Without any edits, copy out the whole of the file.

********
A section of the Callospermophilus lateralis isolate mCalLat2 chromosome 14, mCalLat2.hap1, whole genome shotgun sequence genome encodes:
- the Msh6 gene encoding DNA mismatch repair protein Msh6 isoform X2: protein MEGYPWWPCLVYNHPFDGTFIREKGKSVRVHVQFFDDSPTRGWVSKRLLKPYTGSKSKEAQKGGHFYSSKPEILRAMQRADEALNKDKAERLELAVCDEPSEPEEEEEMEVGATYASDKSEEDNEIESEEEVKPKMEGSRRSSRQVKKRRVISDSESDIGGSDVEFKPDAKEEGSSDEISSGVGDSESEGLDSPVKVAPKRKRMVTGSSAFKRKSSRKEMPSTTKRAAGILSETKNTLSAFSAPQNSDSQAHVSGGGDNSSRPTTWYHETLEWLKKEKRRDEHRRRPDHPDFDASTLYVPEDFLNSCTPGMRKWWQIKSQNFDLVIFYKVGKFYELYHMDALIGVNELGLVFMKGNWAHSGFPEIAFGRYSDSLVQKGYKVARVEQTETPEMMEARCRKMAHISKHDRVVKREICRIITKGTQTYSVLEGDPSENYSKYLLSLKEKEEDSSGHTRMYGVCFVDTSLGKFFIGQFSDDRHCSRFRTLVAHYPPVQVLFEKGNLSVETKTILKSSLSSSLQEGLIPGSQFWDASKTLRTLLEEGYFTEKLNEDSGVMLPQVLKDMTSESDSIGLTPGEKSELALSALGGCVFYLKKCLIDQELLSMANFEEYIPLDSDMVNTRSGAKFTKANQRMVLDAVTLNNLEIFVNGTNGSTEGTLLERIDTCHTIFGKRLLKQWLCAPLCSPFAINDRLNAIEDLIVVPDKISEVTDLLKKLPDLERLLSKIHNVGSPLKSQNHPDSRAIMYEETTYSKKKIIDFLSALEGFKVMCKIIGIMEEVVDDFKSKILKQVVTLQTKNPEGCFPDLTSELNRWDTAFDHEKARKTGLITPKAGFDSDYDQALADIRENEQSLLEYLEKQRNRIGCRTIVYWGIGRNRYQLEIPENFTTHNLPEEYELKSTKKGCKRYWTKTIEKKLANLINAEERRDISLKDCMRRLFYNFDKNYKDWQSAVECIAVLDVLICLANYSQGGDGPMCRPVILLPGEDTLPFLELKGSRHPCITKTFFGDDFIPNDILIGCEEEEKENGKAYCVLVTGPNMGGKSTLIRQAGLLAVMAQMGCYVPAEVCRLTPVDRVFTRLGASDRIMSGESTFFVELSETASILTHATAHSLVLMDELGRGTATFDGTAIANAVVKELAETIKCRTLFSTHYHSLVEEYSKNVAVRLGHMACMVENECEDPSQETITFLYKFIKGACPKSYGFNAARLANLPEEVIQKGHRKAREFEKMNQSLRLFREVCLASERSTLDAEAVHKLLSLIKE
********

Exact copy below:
A section of the Callospermophilus lateralis isolate mCalLat2 chromosome 14, mCalLat2.hap1, whole genome shotgun sequence genome encodes:
- the Msh6 gene encoding DNA mismatch repair protein Msh6 isoform X2: protein MEGYPWWPCLVYNHPFDGTFIREKGKSVRVHVQFFDDSPTRGWVSKRLLKPYTGSKSKEAQKGGHFYSSKPEILRAMQRADEALNKDKAERLELAVCDEPSEPEEEEEMEVGATYASDKSEEDNEIESEEEVKPKMEGSRRSSRQVKKRRVISDSESDIGGSDVEFKPDAKEEGSSDEISSGVGDSESEGLDSPVKVAPKRKRMVTGSSAFKRKSSRKEMPSTTKRAAGILSETKNTLSAFSAPQNSDSQAHVSGGGDNSSRPTTWYHETLEWLKKEKRRDEHRRRPDHPDFDASTLYVPEDFLNSCTPGMRKWWQIKSQNFDLVIFYKVGKFYELYHMDALIGVNELGLVFMKGNWAHSGFPEIAFGRYSDSLVQKGYKVARVEQTETPEMMEARCRKMAHISKHDRVVKREICRIITKGTQTYSVLEGDPSENYSKYLLSLKEKEEDSSGHTRMYGVCFVDTSLGKFFIGQFSDDRHCSRFRTLVAHYPPVQVLFEKGNLSVETKTILKSSLSSSLQEGLIPGSQFWDASKTLRTLLEEGYFTEKLNEDSGVMLPQVLKDMTSESDSIGLTPGEKSELALSALGGCVFYLKKCLIDQELLSMANFEEYIPLDSDMVNTRSGAKFTKANQRMVLDAVTLNNLEIFVNGTNGSTEGTLLERIDTCHTIFGKRLLKQWLCAPLCSPFAINDRLNAIEDLIVVPDKISEVTDLLKKLPDLERLLSKIHNVGSPLKSQNHPDSRAIMYEETTYSKKKIIDFLSALEGFKVMCKIIGIMEEVVDDFKSKILKQVVTLQTKNPEGCFPDLTSELNRWDTAFDHEKARKTGLITPKAGFDSDYDQALADIRENEQSLLEYLEKQRNRIGCRTIVYWGIGRNRYQLEIPENFTTHNLPEEYELKSTKKGCKRYWTKTIEKKLANLINAEERRDISLKDCMRRLFYNFDKNYKDWQSAVECIAVLDVLICLANYSQGGDGPMCRPVILLPGEDTLPFLELKGSRHPCITKTFFGDDFIPNDILIGCEEEEKENGKAYCVLVTGPNMGGKSTLIRQAGLLAVMAQMGCYVPAEVCRLTPVDRVFTRLGASDRIMSGESTFFVELSETASILTHATAHSLVLMDELGRGTATFDGTAIANAVVKELAETIKCRTLFSTHYHSLVEEYSKNVAVRLGHMACMVENECEDPSQETITFLYKFIKGACPKSYGFNAARLANLPEEVIQKGHRKAREFEKMNQSLRLFREVCLASERSTLDAEAVHKLLSLIKE